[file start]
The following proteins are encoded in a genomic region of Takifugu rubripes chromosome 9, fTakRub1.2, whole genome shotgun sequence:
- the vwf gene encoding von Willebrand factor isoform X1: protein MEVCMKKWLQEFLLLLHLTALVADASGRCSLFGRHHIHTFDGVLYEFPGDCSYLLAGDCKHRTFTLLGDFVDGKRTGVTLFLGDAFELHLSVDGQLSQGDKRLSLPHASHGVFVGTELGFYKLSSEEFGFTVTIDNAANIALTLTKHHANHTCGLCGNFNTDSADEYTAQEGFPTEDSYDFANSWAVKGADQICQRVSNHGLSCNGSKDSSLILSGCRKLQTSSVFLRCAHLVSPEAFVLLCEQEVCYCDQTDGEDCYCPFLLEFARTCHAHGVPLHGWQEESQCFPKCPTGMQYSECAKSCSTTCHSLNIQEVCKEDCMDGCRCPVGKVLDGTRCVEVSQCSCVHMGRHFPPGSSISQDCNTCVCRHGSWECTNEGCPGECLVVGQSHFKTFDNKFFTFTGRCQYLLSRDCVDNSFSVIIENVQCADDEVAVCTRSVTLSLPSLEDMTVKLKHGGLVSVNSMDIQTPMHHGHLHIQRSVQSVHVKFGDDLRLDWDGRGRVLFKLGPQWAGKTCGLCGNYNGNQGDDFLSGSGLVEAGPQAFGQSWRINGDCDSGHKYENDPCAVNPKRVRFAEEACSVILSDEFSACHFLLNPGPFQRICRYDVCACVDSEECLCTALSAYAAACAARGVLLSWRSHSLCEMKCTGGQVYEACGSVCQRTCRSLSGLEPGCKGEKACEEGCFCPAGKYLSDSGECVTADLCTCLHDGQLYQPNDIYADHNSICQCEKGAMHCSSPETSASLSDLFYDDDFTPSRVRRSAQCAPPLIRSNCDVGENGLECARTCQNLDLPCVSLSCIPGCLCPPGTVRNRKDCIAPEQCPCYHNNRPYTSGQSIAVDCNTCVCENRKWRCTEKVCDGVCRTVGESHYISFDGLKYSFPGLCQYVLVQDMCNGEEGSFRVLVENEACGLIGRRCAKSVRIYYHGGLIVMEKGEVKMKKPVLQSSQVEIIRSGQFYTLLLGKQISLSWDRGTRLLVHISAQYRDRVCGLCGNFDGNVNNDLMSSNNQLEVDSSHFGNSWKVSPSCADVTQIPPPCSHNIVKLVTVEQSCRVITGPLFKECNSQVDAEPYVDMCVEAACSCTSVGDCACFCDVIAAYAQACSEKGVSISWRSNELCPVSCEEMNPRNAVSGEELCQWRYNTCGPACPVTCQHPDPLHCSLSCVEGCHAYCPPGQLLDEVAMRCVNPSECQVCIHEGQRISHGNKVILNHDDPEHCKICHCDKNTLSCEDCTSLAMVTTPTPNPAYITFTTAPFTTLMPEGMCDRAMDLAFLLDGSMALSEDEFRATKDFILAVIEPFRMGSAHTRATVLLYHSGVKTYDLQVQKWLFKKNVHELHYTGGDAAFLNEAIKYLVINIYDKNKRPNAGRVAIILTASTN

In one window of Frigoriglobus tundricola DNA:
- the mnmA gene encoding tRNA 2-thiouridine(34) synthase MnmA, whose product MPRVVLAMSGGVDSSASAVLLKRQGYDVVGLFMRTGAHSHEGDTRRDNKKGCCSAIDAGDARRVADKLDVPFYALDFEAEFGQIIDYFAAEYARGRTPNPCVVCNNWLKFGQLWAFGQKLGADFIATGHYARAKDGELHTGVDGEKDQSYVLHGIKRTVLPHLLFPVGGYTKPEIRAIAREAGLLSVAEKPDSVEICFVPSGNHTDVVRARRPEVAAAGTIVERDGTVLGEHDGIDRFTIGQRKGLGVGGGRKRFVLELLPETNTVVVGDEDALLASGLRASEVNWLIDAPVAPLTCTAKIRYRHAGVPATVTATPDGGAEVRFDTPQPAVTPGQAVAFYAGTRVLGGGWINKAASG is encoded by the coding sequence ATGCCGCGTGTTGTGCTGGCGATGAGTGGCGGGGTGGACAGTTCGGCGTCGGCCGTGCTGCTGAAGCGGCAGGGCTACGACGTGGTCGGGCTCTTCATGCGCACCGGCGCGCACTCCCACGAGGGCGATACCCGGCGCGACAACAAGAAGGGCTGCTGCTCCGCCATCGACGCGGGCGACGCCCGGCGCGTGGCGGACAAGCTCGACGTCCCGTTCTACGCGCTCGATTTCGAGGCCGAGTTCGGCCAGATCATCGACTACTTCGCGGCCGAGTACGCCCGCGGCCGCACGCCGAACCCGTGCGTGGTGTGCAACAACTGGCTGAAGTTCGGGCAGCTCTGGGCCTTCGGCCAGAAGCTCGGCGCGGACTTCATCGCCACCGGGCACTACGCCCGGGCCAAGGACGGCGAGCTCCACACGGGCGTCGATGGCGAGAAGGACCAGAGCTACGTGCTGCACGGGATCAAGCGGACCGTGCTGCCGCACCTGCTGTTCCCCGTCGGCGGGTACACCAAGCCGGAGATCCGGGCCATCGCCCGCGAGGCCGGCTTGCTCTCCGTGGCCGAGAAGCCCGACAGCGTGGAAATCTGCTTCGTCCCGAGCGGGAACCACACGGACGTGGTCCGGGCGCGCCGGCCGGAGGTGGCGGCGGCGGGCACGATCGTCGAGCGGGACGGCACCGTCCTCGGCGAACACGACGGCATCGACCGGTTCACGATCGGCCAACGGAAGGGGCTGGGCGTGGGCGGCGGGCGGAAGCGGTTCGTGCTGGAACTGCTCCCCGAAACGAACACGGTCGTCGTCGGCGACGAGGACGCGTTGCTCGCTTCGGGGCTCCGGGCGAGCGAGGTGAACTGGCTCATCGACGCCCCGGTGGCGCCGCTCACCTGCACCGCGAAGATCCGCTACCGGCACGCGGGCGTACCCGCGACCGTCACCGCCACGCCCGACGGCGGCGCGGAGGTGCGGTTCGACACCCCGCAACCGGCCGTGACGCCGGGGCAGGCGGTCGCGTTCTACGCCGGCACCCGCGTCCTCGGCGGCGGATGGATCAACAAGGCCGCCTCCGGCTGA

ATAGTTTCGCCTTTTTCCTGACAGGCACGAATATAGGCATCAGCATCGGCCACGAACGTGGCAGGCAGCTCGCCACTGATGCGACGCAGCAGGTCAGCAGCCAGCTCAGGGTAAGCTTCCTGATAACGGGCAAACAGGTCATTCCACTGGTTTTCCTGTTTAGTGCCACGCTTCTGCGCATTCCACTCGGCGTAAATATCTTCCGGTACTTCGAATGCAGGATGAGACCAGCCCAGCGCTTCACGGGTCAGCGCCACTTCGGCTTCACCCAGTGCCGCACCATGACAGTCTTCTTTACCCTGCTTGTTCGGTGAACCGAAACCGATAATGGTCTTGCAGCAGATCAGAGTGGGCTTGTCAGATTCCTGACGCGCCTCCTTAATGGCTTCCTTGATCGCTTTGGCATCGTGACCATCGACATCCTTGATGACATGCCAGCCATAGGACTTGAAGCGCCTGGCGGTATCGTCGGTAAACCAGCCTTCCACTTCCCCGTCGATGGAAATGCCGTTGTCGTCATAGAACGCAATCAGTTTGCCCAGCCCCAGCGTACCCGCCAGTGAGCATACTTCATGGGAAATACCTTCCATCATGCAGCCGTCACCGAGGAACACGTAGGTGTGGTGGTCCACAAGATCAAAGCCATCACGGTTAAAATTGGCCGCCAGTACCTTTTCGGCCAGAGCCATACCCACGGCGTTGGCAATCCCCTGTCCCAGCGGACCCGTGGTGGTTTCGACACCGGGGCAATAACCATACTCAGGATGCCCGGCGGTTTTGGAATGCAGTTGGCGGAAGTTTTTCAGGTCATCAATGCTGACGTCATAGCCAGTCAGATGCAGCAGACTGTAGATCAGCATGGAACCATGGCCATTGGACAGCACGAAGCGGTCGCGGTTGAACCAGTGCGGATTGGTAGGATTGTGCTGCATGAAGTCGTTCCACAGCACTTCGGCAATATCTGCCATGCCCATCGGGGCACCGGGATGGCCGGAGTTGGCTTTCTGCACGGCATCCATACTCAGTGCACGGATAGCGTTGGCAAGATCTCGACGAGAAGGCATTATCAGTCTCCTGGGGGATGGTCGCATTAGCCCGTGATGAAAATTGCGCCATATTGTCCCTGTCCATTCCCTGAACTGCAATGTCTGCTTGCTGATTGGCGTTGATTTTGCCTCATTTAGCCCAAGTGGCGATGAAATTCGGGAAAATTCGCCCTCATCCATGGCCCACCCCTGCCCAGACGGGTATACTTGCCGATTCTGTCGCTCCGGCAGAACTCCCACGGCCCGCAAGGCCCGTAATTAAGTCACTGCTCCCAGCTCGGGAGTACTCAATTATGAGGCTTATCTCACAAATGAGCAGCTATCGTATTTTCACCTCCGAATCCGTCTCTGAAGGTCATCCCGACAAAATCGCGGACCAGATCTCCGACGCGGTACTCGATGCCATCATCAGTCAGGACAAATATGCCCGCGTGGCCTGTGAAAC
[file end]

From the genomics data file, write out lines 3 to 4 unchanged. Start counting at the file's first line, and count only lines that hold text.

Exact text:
In one window of Frigoriglobus tundricola DNA:
- the mnmA gene encoding tRNA 2-thiouridine(34) synthase MnmA, whose product MPRVVLAMSGGVDSSASAVLLKRQGYDVVGLFMRTGAHSHEGDTRRDNKKGCCSAIDAGDARRVADKLDVPFYALDFEAEFGQIIDYFAAEYARGRTPNPCVVCNNWLKFGQLWAFGQKLGADFIATGHYARAKDGELHTGVDGEKDQSYVLHGIKRTVLPHLLFPVGGYTKPEIRAIAREAGLLSVAEKPDSVEICFVPSGNHTDVVRARRPEVAAAGTIVERDGTVLGEHDGIDRFTIGQRKGLGVGGGRKRFVLELLPETNTVVVGDEDALLASGLRASEVNWLIDAPVAPLTCTAKIRYRHAGVPATVTATPDGGAEVRFDTPQPAVTPGQAVAFYAGTRVLGGGWINKAASG is encoded by the coding sequence ATGCCGCGTGTTGTGCTGGCGATGAGTGGCGGGGTGGACAGTTCGGCGTCGGCCGTGCTGCTGAAGCGGCAGGGCTACGACGTGGTCGGGCTCTTCATGCGCACCGGCGCGCACTCCCACGAGGGCGATACCCGGCGCGACAACAAGAAGGGCTGCTGCTCCGCCATCGACGCGGGCGACGCCCGGCGCGTGGCGGACAAGCTCGACGTCCCGTTCTACGCGCTCGATTTCGAGGCCGAGTTCGGCCAGATCATCGACTACTTCGCGGCCGAGTACGCCCGCGGCCGCACGCCGAACCCGTGCGTGGTGTGCAACAACTGGCTGAAGTTCGGGCAGCTCTGGGCCTTCGGCCAGAAGCTCGGCGCGGACTTCATCGCCACCGGGCACTACGCCCGGGCCAAGGACGGCGAGCTCCACACGGGCGTCGATGGCGAGAAGGACCAGAGCTACGTGCTGCACGGGATCAAGCGGACCGTGCTGCCGCACCTGCTGTTCCCCGTCGGCGGGTACACCAAGCCGGAGATCCGGGCCATCGCCCGCGAGGCCGGCTTGCTCTCCGTGGCCGAGAAGCCCGACAGCGTGGAAATCTGCTTCGTCCCGAGCGGGAACCACACGGACGTGGTCCGGGCGCGCCGGCCGGAGGTGGCGGCGGCGGGCACGATCGTCGAGCGGGACGGCACCGTCCTCGGCGAACACGACGGCATCGACCGGTTCACGATCGGCCAACGGAAGGGGCTGGGCGTGGGCGGCGGGCGGAAGCGGTTCGTGCTGGAACTGCTCCCCGAAACGAACACGGTCGTCGTCGGCGACGAGGACGCGTTGCTCGCTTCGGGGCTCCGGGCGAGCGAGGTGAACTGGCTCATCGACGCCCCGGTGGCGCCGCTCACCTGCACCGCGAAGATCCGCTACCGGCACGCGGGCGTACCCGCGACCGTCACCGCCACGCCCGACGGCGGCGCGGAGGTGCGGTTCGACACCCCGCAACCGGCCGTGACGCCGGGGCAGGCGGTCGCGTTCTACGCCGGCACCCGCGTCCTCGGCGGCGGATGGATCAACAAGGCCGCCTCCGGCTGA